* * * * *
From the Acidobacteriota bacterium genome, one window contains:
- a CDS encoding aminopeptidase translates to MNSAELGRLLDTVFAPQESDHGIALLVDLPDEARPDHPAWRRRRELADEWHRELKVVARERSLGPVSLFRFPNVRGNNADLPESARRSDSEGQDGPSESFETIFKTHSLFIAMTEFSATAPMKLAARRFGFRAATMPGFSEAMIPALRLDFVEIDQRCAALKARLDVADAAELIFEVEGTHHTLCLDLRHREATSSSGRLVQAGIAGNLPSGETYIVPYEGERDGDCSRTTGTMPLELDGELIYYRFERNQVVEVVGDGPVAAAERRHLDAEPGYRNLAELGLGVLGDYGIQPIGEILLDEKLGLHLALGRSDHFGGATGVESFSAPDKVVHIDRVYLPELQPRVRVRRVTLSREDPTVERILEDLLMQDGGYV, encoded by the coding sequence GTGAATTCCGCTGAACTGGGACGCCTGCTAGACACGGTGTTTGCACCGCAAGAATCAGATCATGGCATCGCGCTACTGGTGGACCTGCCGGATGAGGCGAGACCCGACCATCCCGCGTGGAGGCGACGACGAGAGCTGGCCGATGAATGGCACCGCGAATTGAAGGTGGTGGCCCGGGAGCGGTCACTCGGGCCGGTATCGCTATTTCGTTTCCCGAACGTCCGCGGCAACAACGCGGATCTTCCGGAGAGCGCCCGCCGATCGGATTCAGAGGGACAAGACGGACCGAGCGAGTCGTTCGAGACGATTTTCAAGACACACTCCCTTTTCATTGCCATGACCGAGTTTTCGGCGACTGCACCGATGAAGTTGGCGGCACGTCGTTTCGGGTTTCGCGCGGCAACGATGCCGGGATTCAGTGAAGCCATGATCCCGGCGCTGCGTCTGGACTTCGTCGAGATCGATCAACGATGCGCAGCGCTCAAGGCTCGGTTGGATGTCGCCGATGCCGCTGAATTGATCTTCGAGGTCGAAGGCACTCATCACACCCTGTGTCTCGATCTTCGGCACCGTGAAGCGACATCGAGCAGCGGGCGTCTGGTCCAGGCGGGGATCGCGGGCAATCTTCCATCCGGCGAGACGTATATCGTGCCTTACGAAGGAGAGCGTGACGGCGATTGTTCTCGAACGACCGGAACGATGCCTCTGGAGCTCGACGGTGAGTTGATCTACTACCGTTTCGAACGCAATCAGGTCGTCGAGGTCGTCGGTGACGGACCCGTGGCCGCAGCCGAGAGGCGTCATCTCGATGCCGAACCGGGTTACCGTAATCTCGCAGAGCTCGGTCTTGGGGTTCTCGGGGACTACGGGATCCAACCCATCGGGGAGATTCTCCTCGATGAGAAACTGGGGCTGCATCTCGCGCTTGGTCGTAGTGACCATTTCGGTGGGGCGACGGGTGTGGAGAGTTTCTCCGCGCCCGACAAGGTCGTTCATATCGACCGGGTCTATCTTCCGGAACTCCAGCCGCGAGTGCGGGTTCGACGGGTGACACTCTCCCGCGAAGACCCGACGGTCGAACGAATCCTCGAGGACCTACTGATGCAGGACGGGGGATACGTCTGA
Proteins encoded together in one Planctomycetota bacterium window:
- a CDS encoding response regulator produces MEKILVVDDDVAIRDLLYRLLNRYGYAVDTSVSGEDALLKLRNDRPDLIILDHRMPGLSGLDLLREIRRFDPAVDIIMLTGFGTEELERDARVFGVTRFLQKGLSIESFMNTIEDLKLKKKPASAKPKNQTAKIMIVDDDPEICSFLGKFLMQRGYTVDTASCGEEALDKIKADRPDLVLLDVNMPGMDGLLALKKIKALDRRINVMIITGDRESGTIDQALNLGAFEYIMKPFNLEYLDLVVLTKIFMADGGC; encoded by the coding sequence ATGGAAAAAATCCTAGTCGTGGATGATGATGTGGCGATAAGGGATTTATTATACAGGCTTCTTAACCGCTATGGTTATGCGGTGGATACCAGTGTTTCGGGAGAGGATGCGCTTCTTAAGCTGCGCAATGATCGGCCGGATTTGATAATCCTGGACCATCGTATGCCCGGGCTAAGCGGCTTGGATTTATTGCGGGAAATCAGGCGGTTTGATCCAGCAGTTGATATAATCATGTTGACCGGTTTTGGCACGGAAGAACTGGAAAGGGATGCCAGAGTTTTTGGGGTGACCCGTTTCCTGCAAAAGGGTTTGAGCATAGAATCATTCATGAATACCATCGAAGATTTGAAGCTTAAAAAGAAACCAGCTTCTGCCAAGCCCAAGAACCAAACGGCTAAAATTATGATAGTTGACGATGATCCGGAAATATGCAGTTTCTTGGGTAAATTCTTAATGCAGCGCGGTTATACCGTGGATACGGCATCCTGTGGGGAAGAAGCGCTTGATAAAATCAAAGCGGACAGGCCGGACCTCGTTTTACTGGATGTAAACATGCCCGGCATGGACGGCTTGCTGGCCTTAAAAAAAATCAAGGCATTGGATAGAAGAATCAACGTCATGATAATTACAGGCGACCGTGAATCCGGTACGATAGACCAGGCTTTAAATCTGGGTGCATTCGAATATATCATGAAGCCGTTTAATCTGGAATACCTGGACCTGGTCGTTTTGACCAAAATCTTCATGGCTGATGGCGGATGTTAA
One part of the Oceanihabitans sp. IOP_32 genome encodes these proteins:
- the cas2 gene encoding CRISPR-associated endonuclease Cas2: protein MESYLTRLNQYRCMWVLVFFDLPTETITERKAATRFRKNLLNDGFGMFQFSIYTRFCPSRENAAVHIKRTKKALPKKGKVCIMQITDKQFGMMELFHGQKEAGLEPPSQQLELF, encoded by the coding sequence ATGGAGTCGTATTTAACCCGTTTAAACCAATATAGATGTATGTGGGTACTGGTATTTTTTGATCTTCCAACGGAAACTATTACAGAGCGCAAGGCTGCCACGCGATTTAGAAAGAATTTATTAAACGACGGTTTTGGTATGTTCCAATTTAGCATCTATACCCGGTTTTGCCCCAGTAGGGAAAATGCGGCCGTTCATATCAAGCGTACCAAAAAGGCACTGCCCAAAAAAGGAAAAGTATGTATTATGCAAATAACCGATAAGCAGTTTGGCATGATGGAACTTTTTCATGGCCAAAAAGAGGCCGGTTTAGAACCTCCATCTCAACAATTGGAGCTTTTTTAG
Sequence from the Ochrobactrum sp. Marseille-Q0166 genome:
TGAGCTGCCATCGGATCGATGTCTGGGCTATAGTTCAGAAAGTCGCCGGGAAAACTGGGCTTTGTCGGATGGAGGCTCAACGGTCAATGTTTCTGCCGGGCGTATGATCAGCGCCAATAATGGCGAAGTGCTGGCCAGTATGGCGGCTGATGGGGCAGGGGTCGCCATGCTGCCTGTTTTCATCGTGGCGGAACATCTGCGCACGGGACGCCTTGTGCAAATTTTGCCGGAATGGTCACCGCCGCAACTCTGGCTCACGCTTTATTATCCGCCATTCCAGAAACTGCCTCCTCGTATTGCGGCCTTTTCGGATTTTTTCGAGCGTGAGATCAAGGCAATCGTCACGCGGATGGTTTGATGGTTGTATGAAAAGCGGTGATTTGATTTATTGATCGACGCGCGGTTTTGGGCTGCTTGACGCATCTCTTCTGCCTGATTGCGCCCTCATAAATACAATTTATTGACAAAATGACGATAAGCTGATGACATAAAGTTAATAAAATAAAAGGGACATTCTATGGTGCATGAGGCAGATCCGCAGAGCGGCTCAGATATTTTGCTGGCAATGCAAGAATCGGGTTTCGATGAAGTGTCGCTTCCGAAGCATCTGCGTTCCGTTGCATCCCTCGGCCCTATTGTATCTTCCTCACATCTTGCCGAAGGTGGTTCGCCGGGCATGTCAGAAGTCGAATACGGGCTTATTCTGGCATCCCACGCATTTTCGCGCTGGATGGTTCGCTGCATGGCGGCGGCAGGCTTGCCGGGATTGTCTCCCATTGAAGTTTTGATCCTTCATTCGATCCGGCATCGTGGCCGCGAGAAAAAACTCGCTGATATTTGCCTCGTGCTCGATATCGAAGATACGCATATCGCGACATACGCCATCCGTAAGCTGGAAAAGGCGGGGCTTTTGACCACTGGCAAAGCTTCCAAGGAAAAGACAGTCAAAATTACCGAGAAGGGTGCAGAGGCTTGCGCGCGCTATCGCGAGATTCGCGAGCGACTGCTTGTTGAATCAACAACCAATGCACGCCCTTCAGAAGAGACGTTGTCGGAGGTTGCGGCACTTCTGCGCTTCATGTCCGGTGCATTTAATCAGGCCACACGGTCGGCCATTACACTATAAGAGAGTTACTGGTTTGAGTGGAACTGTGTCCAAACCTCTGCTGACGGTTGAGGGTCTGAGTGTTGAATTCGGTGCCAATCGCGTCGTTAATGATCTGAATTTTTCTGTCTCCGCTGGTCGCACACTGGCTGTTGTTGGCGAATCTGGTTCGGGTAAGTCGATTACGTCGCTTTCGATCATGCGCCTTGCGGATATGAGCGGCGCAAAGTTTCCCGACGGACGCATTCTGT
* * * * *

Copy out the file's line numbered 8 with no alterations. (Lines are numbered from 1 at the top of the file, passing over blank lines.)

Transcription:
TGAGCTGCCATCGGATCGATGTCTGGGCTATAGTTCAGAAAGTCGCCGGGAAAACTGGGCTTTGTCGGATGGAGGCTCAACGGTCAATGTTTCTGCCGGGCGTATGATCAGCGCCAATAATGGCGAAGTGCTGGCCAGTATGGCGGCTGATGGGGCAGGGGTCGCCATGCTGCCTGTTTTCATCGTGGCGGAACATCTGCGCACGGGACGCCTTGTGCAAATTTTGCCGGAATGGTCACCGCCGCAACTCTGGCTCACGCTTTATTATCCGCCATTCCAGAAACTGCCTCCTCGTATTGCGGCCTTTTCGGATTTTTTCGAGCGTGAGATCAAGGCAATCGTCACGCGGATGGTTTGATGGTTGTATGAAAAGCGGTGATTTGATTTATTGATCGACGCGCGGTTTTGGGCTGCTTGACGCATCTCTTCTGCCTGATTGCGCCCTCATAAATACAATTTATTGACAAAATGACGATAAGCTGATGACATAAAGTTAATAAAATAAAAGGGACATTCTATGGTGCATGAGGCAGATCCGCAGAGCGGCTCAGATATTTTGCTGGCAATGCAAGAATCGGGTTTCGATGAAGTGTCGCTTCCGAAGCATCTGCGTTCCGTTGCATCCCTCGGCCCTATTGTATCTTCCTCACATCTTGCCGAAGGTGGTTCGCCGGGCATGTCAGAAGTCGAATACGGGCTTATTCTGGCATCCCACGCATTTTCGCGCTGGATGGTTCGCTGCATGGCGGCGGCAGGCTTGCCGGGATTGTCTCCCATTGAAGTTTTGATCCTTCATTCGATCCGGCATCGTGGCCGCGAGAAAAAACTCGCTGATATTTGCCTCGTGCTCGATATCGAAGATACGCATATCGCGACATACGCCATCCGTAAGCTGGAAAAGGCGGGGCTTTTGACCACTGGCAAAGCTTCCAAGGAAAAGACAGTCAAAATTACCGAGAAGGGTGCAGAGGCTTGCGCGCGCTATCGCGAGATTCGCGAGCGACTGCTTGTTGAATCAACAACCAATGCACGCCCTTCAGAAGAGACGTTGTCGGAGGTTGCGGCACTTCTGCGCTTCATGTCCGGTGCATTTAATCAGGCCACACGGTCGGCCATTACACTATAAGAGAGTTACTGGTTTGAGTGGAACTGTGTCCAAACCTCTGCTGACGGTTGAGGGTCTGAGTGTTGAATTCGGTGCCAATCGCGTCGTTAATGATCTGAATTTTTCTGTCTCCGCTGGTCGCACACTGGCTGTTGTTGGCGAATCTGGTTCGGGTAAGTCGATTACGTCGCTTTCGATCATGCGCCTTGCGGATATGAGCGGCGCAAAGTTTCCCGACGGACGCATTCTGT